No matter how compelling the reason (and employees come up with loads of them), missing work without permission is unacceptable.
In a recent appealed court case, Matter of Rivers v. Commissioner of Labor, the ruling stands that an employee’s unapproved absence was properly deemed misconduct and as such, made the employee ineligible for unemployment benefits.
The employee, an automotive technician, requested time off to spend time with his son returning from Iraq. He was approved for one day. But when he decided to extend his family visit two additional days without approval, he opened an unintended door. When he returned, he was fired for misconduct and as a result, couldn’t file for unemployment.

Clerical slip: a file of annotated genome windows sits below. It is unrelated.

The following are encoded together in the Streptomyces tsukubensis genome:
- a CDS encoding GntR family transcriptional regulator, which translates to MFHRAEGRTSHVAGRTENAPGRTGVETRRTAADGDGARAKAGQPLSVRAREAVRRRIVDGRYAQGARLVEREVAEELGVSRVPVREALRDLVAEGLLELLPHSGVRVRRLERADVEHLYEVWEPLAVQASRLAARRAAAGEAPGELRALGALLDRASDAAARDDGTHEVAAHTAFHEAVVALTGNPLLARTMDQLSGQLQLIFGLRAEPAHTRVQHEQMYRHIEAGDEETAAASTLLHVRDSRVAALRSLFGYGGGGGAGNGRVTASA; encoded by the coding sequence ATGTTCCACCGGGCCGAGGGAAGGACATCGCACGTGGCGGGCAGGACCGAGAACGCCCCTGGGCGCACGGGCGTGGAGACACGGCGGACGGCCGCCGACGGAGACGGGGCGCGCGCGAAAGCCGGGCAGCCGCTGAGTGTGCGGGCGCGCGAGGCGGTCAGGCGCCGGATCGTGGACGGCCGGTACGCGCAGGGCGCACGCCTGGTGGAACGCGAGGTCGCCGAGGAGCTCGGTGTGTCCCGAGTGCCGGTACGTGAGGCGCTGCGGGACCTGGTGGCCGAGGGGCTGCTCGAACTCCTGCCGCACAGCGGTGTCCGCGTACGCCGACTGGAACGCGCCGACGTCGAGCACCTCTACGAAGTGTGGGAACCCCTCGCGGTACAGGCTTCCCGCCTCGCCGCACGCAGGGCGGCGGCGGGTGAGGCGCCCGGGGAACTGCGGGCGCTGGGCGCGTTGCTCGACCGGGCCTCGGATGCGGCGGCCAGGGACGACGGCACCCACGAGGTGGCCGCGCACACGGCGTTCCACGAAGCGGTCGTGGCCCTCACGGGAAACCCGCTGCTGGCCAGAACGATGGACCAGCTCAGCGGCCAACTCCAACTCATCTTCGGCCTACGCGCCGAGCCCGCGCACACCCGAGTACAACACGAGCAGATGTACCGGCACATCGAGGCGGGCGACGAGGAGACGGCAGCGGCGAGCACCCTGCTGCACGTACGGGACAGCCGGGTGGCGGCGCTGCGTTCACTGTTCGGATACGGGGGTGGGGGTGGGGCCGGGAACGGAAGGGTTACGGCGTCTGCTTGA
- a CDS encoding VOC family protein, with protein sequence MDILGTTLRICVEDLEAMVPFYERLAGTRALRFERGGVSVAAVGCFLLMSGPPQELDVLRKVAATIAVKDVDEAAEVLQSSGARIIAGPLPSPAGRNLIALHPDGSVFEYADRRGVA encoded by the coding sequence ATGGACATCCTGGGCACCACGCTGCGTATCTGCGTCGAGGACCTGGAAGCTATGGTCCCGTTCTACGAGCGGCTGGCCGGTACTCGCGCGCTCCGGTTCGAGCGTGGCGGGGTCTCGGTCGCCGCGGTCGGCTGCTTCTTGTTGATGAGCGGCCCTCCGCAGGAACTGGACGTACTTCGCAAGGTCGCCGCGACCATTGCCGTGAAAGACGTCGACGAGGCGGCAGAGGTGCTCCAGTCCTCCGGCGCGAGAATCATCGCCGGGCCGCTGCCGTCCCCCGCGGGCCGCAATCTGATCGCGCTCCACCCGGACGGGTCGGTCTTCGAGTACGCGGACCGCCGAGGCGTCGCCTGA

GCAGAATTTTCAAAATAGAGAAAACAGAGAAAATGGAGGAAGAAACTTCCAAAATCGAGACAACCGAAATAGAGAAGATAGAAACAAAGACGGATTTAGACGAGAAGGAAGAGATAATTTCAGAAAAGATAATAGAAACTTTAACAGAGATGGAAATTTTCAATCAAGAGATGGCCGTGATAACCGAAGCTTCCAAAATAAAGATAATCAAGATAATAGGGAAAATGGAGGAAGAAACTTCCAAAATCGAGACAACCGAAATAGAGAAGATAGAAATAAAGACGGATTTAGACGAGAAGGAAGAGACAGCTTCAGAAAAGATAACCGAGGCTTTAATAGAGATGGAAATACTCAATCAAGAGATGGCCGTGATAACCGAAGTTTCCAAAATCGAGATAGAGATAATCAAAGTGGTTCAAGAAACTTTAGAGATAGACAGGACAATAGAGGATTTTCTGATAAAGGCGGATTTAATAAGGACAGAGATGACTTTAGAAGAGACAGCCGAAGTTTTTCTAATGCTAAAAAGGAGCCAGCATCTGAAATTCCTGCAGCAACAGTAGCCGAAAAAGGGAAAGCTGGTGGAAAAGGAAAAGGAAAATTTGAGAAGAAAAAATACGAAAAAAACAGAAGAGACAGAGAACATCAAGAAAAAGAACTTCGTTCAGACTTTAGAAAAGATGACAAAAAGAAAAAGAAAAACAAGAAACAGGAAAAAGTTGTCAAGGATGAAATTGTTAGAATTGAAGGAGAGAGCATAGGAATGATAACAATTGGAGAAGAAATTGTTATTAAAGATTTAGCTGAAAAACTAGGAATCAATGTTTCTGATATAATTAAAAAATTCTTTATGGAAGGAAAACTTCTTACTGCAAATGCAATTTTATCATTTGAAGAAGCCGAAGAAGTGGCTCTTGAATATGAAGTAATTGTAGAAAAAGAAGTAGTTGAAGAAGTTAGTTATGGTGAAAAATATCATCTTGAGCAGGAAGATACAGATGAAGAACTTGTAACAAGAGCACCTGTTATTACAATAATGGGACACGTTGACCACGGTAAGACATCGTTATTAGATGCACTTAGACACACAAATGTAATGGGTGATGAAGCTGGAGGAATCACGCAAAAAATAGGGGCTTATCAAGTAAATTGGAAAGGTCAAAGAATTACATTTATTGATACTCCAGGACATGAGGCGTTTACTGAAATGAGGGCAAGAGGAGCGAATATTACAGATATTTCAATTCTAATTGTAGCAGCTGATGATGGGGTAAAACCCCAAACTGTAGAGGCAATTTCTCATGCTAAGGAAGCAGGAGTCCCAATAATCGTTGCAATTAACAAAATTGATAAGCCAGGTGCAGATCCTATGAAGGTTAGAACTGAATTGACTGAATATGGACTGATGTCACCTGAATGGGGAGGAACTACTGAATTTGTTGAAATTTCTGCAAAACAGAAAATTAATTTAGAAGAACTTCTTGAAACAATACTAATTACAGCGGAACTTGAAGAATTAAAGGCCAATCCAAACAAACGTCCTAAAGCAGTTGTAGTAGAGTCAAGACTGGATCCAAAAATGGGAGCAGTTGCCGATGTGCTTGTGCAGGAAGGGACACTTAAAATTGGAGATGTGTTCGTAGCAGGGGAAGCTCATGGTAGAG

If we were to step out of the “employer’s advocate” arena for a moment, we might feel an emotional pull regarding the employee wanting to reconnect with his son. But rules are rules. Most employers have a clear employee attendance policy that outlines the request/approval process … and specifies that a “no show” is grounds for disciplinary action or termination. That’s your first line of defense. Your second line, regarding using “misconduct” as a basis for denying unemployment benefits, is showing that the employee deliberately and willfully engaged in activity that showed a complete disregard for your workplace standards and policies.
This employee overstepped his bounds on both counts … and suffered the consequences.